- Galleria degli Uffizi (Florence)
- Guggenheim (New York, Venice and Bilbao)
- Louvre (Paris)
- Musei Vaticani (Rome)
- Museo del Prado (Madrid)
- Museo Nazionale dell Scienza e della Tecnologia Leonardo Da Vinci (Milan)
- National Archeological Museum (Athens)
- National Gallery of Art (Washington D.C.)
- NWHM- National Women’s History Museum
- Pinacoteca di Brera (Milan)
- Smithsonian National Museum of Natural History (Washington D.C.)
- The Metropolitan Museum of Art (New York)
- The State Hermitage Museum (St. Petersburg)
Do you miss walking in a park? Or booking a flight to visit a new city? While waiting for this to be possible, you can virtually do it through Google Earth. Open the platform and you will be catapulted wherever you want to be. You can visit a natural park in the United States or explore blossoming cherry trees in Japan. You can bring your children or students to a zoo or make them discover how dinosaurs lived their last days on our planet. And you can also play some quizzes about animals, nature and the wonders of the world.
Language Friendly Schools’ Suggestions
Our Language Friendly Schools are unique when it comes to developing creative and dynamic activities for multilingual students. Here we present you some examples of their wonderful work with multilingual students that can be a guide for your activities at home or at school. All these practices are based on the respect and inclusion of all languages spoken by children and on the power of their imagination and creativity. So, get some papers, markers and pencils and let our Language Friendly Schools inspire you.
Create a multilingual illustrated poster
Creating a multilingual poster is an easy and stimulating activity to do with your children and students. Both at home and at school, you can encourage them to work on a specific world and translate it in all the languages they speak and learn. The result will be an amazing collection of nouns in many different languages, fruit of the engagement and participation of all children. Have a look at the welcoming one made by our LFS Silver Creek in Toronto.
To make the practice even more interesting, you can have students adding words in their own languages according to their own imagination. Here you can find examples of some posters realized by our LFS: the students of the St Janschool in Amsterdam (credits to Guilia Bierens de Haan) created drawings representing how animal sounds are perceived in different languages.
Draw a story, your favorite song or your own hero
Read children a story or play them their favorite song. Later, ask them to draw their feelings, emotions and thoughts. It will be a wonderful exercise to stimulate their creativity and inventiveness. There are plenty of multilingual reading resources available online (see our blog post). The Optimist International School asked students to write their favorite story in their own language and then draw them. The result is beautiful!
Explore nature and draw what you see
Have you ever thought of going out and explore the nature around you? You can find out about the presence of many small things that you have never noticed. We suggest you do this exercise with children and ask them to talk about and draw what they have seen and perceived. You can also encourage them to pick some leaves or flowers and use them to make their drawing even more beautiful. Adding the names of plants in their home languages, perhaps with the help of parents, or have them talk about their favourite fruits or flowers from their heritage countries, will enhance the knowledge of the whole classroom.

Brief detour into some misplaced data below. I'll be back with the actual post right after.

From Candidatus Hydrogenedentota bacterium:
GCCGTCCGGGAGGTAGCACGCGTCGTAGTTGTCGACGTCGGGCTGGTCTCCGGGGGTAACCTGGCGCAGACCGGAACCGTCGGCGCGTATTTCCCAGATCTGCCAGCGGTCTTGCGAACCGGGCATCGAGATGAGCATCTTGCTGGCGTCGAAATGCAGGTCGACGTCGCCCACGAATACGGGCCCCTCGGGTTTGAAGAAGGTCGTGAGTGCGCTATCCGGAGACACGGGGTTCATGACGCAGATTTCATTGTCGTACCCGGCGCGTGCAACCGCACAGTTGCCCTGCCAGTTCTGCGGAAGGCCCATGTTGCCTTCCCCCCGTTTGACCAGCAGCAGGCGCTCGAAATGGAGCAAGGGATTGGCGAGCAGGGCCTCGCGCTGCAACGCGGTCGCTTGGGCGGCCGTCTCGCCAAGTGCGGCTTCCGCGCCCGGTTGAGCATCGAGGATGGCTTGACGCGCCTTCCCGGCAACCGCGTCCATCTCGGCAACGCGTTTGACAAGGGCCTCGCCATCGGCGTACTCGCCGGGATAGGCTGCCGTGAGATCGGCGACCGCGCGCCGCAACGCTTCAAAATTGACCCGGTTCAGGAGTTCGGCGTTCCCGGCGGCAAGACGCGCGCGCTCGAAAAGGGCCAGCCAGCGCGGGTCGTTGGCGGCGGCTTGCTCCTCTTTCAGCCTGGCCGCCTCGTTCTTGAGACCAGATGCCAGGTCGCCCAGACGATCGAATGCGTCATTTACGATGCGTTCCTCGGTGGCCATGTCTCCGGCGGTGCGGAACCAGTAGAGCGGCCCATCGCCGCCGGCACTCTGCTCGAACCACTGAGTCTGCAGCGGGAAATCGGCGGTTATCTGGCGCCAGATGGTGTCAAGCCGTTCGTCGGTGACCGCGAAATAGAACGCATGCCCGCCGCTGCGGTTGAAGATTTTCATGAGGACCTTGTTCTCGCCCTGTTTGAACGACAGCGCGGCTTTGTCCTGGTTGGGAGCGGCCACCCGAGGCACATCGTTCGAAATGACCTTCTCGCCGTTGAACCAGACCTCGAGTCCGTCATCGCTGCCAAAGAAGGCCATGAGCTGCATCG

Reproduce a famous painting that inspires you
Another exciting activity that you can easily try is to draw a famous painting. Ask children to pick their favorite one from their heritage countries and to reproduce it! Then, encourage them to talk or write something about it in their home languages, describing what feelings the drawing gives them. The Optimist International School has realized a special version of this activity: children chose a printed piece of art and cut it in half. Then, they use their inventiveness to draw the other half with any materials they liked and they wrote stories in their own languages to accompany their creations. This practice helped them to explore how things can be seen, perceived and interpreted in different ways according to everyone eyes. Our LFS also tells us:
In Language class students imagined that the paintings were clips of a film that has been paused and they we encouraged to write what happens in the film before and after the paused scene. Everyone could write in their chosen language to let their creativity and imagination flow freely. On a special green paper students wrote about which feelings they had about the movie in the language they felt most comfortable expressing their feelings.
Create your own multilingual vocabulary and share it with your friends
If you are looking for a practice to improve children’s linguistic skills, creating a multilingual vocabulary can be the perfect one. Pick a topic or a theme and translate words in all languages spoken or studied by children and students.
Then, have fun in representing them through drawings: visualizing nouns is a powerful exercise in order to remember words better. One of our schools in Toronto asked students to search for Québecois sayings and draw them. “Lâche pas la patate!” was their favorite!
Send a card in your own language to a classmate you miss
School closure and distance learning have a crucial impact on children’s relationships and many suffer from the lack of interaction with their teachers and classmates. Writing a card in their own language, drawing a special picture and sending it to a friend they miss can help them deal with this situation and keep them connected to their school environment.